By any measure, 2018 has been exceptionally bad for the ABC. And that’s even without the extraordinary sacking of Michelle Guthrie, Justin Milne quitting and the subsequent public tit-for-tat. Some of the ABC’s misfortune has been forced upon it — the budget cuts, the political attacks — but the broadcaster has not made it easy for itself, with its own share of self-inflicted wounds to deal with.
General internal messes
The big one, of course, was the sacking of managing director Michelle Guthrie in September. It was just the first bombshell in a series of revelations and allegations about Guthrie and ABC chair Justin Milne. Guthrie has since announced she’s suing the ABC for unfair dismissal, the Senate launched an inquiry into allegations of political interference, and each were interviewed in an unedifying display for the ABC’s Four Corners.
Guthrie’s sacking followed an already-tumultuous year for staff. A staff engagement survey conducted last year was released, showing staff were increasingly unhappy with management. Attempts to offset this with staff awards for displaying ABC values, featuring the character “Larry”, were ridiculed.
The ABC has been under increasing political pressure this year — an exceptional number of complaints were lodged by the government about editorial matters, and attacks in and out of parliament by politicians have continued. Inquiries into the broadcaster have also continued — a (recently released) competitive neutrality inquiry by the ACCC found the ABC and SBS were abiding by their charters, an efficiency review will be run by ex-News Corp executive Peter Tonagh, and the Senate is looking into political bias and the Guthrie-Milne events.
The efficiency review was announced in the May budget along with surprise cuts of $84 million.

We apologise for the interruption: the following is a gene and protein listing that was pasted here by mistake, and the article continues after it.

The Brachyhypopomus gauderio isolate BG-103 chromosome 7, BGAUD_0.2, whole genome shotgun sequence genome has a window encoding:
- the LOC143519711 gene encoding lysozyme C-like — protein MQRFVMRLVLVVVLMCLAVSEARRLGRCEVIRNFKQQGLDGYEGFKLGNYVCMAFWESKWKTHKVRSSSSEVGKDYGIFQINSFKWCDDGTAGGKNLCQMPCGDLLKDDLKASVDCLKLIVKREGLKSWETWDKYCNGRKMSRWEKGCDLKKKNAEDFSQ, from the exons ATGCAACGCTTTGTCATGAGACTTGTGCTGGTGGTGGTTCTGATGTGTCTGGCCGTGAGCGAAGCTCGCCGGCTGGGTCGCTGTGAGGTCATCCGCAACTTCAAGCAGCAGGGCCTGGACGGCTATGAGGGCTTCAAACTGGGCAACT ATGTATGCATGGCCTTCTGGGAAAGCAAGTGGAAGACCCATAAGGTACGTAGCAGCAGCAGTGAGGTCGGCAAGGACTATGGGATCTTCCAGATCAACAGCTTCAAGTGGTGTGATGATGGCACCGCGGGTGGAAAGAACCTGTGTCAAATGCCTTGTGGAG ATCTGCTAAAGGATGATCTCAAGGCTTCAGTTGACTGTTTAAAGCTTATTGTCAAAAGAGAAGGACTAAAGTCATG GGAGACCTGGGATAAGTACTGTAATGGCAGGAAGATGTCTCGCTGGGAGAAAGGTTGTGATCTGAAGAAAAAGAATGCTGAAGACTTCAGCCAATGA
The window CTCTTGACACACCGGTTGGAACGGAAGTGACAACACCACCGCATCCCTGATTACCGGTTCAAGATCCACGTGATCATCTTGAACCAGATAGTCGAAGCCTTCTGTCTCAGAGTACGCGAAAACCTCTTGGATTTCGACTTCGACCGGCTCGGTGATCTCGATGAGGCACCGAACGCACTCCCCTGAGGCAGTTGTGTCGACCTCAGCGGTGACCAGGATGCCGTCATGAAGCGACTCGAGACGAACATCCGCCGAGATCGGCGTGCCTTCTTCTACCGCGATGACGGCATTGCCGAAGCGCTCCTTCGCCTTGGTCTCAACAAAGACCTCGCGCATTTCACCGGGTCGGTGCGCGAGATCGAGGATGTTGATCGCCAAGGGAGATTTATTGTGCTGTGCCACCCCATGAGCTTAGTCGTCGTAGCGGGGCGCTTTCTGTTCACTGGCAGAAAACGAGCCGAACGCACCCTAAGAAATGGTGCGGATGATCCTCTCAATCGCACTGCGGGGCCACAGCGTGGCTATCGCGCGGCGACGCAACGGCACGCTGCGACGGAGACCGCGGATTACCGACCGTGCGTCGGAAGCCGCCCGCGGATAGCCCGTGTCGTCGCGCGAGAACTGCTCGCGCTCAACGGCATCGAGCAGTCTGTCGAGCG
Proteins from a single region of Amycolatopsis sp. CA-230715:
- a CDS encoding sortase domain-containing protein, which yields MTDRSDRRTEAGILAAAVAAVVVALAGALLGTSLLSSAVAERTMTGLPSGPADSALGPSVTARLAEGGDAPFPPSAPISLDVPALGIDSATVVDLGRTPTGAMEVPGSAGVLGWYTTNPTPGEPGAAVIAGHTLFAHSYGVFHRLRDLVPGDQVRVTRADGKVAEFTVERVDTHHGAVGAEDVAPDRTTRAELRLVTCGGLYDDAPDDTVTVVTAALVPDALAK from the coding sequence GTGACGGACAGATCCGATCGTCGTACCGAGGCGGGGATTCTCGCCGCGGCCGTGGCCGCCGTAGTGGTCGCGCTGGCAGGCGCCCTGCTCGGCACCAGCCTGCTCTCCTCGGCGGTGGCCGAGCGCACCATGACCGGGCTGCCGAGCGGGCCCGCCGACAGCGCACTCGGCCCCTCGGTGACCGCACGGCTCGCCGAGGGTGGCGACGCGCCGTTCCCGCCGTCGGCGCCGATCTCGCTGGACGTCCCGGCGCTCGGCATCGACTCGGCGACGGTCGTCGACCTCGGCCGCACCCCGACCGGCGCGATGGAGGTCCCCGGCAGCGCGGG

The most high-profile cuts to the ABC’s programming schedule this year were in television. Comedy program Tonightly, promoted as the headline act of the digital comedy channel, was axed after two short seasons to make way for “something fresh”, according to the press release. That decision in October came months after the decision not to commission another season of The Checkout (“it’s not axed, it’s just on hiatus!” ABC spinners insisted).
More quietly, radio programmers halved the airtime for two of the ABC’s current affairs programs at the end of last year: The World Today and PM. This year, the programs have been running for 30 minutes each — a new format that will continue into the next year.
Redundancies and restructures
As part of the broadcaster’s “digital transformation”, 20 senior editorial jobs were cut to make way for new roles just before the budget was announced. Even earlier in the year, redundancies in sound libraries and other technology divisions were quietly occurring across the country as archives were digitised.
2018 also saw an exceptional number of plain old errors of judgement at the ABC, both real and confected, despite increased efforts by the communications department to spin positive stories and defend the organisation.
Economics correspondent Emma Alberici is a constant presence in criticism of the ABC’s “bias”, after her company tax articles were published (and removed) in February. That controversy followed the “cabinet files” debacle, where filing cabinets with secret documents were handed back to the government, and the broadcaster was forced to apologise to former prime minister Kevin Rudd about one of the resulting stories. That debacle alone was described to Crikey at the time as, “The worst couple of weeks in the ABC’s modern era”.
There was one win and one loss for the ABC with the regulator — ACMA cleared the ABC of breaching language standards with Tonightly’s Batman sketch which used the word “cunt”, but found a breach of impartiality rules by political editor Andrew Probyn in describing former prime minister Tony Abbott as the most destructive politician of his generation.
The ABC was widely criticised for inviting barrister Charles Waterstreet — then accused of inappropriate behaviour by an intern — as a panellist on a special Q&A about the Me Too movement, and separately of having nationalist and former Trump strategist Steve Bannon as a guest both on Four Corners and then again in news stories just weeks later.
Technology failures mired beloved Melbourne newsreader Ian Henderson’s last broadcast, while Melbourne radio broadcaster Jon Faine continued to cover himself in glory with insensitive comments when interviewing disability advocate and author Carly Findlay and was found to have breached ABC standards with racial comments about NBN technicians.
Meanwhile, senior journalist Peter Lloyd is still on leave after outtakes from an interview from PM with Malcolm Turnbull’s son Alex were leaked to the Australian Financial Review (which Lloyd denies doing).
Here at Crikey, we hope the ABC can put its annus horribilis behind it for a 2019 where the stories the ABC tells get more attention than what is going on behind the scenes.